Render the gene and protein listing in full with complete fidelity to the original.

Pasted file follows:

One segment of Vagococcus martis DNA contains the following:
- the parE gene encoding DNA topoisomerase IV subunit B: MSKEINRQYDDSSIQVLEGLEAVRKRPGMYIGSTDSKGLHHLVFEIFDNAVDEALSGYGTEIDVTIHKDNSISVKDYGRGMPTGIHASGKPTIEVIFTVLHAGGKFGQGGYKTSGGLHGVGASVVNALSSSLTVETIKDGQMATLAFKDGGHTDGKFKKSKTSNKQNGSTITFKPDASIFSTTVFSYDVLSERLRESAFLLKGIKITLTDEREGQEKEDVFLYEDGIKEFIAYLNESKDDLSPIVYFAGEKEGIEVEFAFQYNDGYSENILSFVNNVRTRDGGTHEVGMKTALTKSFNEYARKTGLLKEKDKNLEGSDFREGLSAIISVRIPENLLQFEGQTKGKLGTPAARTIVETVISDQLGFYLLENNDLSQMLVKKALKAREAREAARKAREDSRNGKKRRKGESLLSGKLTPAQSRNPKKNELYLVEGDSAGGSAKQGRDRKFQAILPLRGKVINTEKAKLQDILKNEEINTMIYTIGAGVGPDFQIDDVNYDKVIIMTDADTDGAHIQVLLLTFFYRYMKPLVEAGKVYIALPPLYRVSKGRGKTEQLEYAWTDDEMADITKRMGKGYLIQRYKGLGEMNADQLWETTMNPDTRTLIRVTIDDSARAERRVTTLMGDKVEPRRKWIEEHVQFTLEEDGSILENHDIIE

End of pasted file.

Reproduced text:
One segment of Vagococcus martis DNA contains the following:
- the parE gene encoding DNA topoisomerase IV subunit B: MSKEINRQYDDSSIQVLEGLEAVRKRPGMYIGSTDSKGLHHLVFEIFDNAVDEALSGYGTEIDVTIHKDNSISVKDYGRGMPTGIHASGKPTIEVIFTVLHAGGKFGQGGYKTSGGLHGVGASVVNALSSSLTVETIKDGQMATLAFKDGGHTDGKFKKSKTSNKQNGSTITFKPDASIFSTTVFSYDVLSERLRESAFLLKGIKITLTDEREGQEKEDVFLYEDGIKEFIAYLNESKDDLSPIVYFAGEKEGIEVEFAFQYNDGYSENILSFVNNVRTRDGGTHEVGMKTALTKSFNEYARKTGLLKEKDKNLEGSDFREGLSAIISVRIPENLLQFEGQTKGKLGTPAARTIVETVISDQLGFYLLENNDLSQMLVKKALKAREAREAARKAREDSRNGKKRRKGESLLSGKLTPAQSRNPKKNELYLVEGDSAGGSAKQGRDRKFQAILPLRGKVINTEKAKLQDILKNEEINTMIYTIGAGVGPDFQIDDVNYDKVIIMTDADTDGAHIQVLLLTFFYRYMKPLVEAGKVYIALPPLYRVSKGRGKTEQLEYAWTDDEMADITKRMGKGYLIQRYKGLGEMNADQLWETTMNPDTRTLIRVTIDDSARAERRVTTLMGDKVEPRRKWIEEHVQFTLEEDGSILENHDIIE